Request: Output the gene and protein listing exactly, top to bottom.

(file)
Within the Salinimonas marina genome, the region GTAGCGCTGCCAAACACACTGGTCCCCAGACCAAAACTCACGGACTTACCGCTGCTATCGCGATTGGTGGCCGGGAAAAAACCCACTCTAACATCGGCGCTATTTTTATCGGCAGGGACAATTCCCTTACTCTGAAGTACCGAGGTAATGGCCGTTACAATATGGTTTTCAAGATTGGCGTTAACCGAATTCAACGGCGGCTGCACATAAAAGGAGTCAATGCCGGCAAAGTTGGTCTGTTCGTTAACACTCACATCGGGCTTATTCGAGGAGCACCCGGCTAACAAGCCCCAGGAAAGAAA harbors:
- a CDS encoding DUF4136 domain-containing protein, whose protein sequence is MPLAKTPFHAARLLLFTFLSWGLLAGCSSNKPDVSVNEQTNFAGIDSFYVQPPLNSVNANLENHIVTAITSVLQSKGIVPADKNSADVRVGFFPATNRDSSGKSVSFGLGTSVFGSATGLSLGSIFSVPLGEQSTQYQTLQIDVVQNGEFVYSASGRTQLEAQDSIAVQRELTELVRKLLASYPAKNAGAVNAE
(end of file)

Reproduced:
Within the Salinimonas marina genome, the region GTAGCGCTGCCAAACACACTGGTCCCCAGACCAAAACTCACGGACTTACCGCTGCTATCGCGATTGGTGGCCGGGAAAAAACCCACTCTAACATCGGCGCTATTTTTATCGGCAGGGACAATTCCCTTACTCTGAAGTACCGAGGTAATGGCCGTTACAATATGGTTTTCAAGATTGGCGTTAACCGAATTCAACGGCGGCTGCACATAAAAGGAGTCAATGCCGGCAAAGTTGGTCTGTTCGTTAACACTCACATCGGGCTTATTCGAGGAGCACCCGGCTAACAAGCCCCAGGAAAGAAA harbors:
- a CDS encoding DUF4136 domain-containing protein, whose protein sequence is MPLAKTPFHAARLLLFTFLSWGLLAGCSSNKPDVSVNEQTNFAGIDSFYVQPPLNSVNANLENHIVTAITSVLQSKGIVPADKNSADVRVGFFPATNRDSSGKSVSFGLGTSVFGSATGLSLGSIFSVPLGEQSTQYQTLQIDVVQNGEFVYSASGRTQLEAQDSIAVQRELTELVRKLLASYPAKNAGAVNAE